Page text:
Shruti Haasan talks about dealing with PCOS and endometriosis Advertisement

Shruti Haasan on dealing with PCOS, painful period cramps & tapping into feminine energy

"It wasn’t comfortable, it wasn’t pretty, there was no great takeaway from it, and it felt like battling through a dense forest all by myself"

By Shruti Haasan  April 14th, 2020

My first period completely changed my life. From being the girl who couldn’t wait to be part of the cool older girl club, I became the girl who spent days doubled up in agony. Very early on, I was diagnosed with endometriosis and dysmenorrhea—both debilitating conditions affecting the uterus and other reproductive organs—and the chronic pain that comes with it is hard to overstate. It was embarrassing when my principal had to call my parents to take me home from school every few weeks because I was so unwell.

In many ways, I was lucky to be in a school with friends who were empathetic; everyone—guys and girls—knew that I was having a rough day and would help me out. My best friend, Neha would often bake cookies for me the next day. There was no stigma around discussing periods at home either. So from day one, I’ve never had to hide it from anyone, and that by itself was a big step for a girl in a country where sanitary napkins are still wrapped in newspaper like it’s illegal.


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Through the years, I’ve been on different hormone medications and birth control pills—it’s pretty much the first thing a gynaecologist prescribes for this condition. While it reduces pain by half, any woman who’s been on birth control knows that this respite comes with weight gain and mood swings—the only silver lining here is that you have very clear skin. You’d imagine I would have found a method to this madness in a few years, but every passing month brought in a fresh wave of pain and my emotions were clouded from weeks of PMS-ing.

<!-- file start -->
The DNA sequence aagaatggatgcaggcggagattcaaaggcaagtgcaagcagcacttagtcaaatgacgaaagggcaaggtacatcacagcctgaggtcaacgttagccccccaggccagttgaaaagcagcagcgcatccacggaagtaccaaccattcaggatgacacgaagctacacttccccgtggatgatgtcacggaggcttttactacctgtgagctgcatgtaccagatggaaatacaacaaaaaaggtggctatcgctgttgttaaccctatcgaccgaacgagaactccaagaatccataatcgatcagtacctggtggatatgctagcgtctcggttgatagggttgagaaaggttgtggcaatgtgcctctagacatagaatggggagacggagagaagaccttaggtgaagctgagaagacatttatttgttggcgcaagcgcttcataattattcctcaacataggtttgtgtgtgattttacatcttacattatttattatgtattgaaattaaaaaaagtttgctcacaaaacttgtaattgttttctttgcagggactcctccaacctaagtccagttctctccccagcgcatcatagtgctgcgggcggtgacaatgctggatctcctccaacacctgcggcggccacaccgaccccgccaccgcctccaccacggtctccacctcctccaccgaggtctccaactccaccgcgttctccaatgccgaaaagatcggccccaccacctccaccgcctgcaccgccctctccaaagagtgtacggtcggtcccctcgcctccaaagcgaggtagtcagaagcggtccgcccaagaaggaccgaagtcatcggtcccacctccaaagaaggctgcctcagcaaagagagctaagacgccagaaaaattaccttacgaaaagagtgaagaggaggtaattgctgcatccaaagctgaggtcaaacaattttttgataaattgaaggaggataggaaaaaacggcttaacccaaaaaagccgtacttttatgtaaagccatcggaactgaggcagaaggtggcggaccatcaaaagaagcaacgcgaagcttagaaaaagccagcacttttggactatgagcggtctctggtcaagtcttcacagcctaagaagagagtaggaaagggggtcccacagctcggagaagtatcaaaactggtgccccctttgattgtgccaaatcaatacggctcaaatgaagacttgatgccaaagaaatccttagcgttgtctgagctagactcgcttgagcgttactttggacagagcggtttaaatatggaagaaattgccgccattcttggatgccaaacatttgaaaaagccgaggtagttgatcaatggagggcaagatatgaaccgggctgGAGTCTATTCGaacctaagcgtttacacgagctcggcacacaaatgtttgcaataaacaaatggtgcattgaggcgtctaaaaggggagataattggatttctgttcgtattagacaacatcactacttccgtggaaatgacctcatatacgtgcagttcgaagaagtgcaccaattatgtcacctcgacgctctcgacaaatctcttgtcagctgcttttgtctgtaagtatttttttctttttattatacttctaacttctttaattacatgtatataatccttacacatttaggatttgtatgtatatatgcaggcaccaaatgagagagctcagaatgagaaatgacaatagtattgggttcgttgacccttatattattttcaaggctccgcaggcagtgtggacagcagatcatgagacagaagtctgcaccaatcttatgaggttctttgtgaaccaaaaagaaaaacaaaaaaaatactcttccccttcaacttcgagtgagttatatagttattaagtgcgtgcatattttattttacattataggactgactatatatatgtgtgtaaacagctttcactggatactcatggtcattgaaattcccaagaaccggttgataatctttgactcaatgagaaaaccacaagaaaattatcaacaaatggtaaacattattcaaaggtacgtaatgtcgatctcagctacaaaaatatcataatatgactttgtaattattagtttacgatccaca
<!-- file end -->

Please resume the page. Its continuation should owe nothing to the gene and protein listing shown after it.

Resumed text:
At 26, I was diagnosed with severe PCOS (polycystic ovary syndrome). Besides the fact that one in four women in the world suffer from PCOS, no one talks about the subsequent weight gain, unequal weight distribution, excessive hair growth, mood swings, and stomach ailments you’re liable to suffer from as well. While I was aware that my body was going through chemical changes, I couldn’t control the symptoms no matter how hard I tried. It wasn’t comfortable, it wasn’t pretty, there was no great takeaway from it, and it felt like battling through a dense forest all by myself. Acting seemed like my only escape at that time. When I was acting I had to be in character, performing to my best ability, and everything else faded into the background.


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But every time the date of my period approached, the anxiety of impending pain loomed over my head. I’d pray I didn’t have to do a dance shoot or be on stage during those days. I would feel uncontrollable rage or really low for days before the period pain kicked in. At one point I thought I was suffering from depression, but it was just my hormones playing havoc because after my periods I went back to being Shruti again. I was on birth control, estrogen supplements, I even tried hormone replacement therapy and everything still felt wrong. Homeopathy and natural methods work for some women, but they did nothing for me.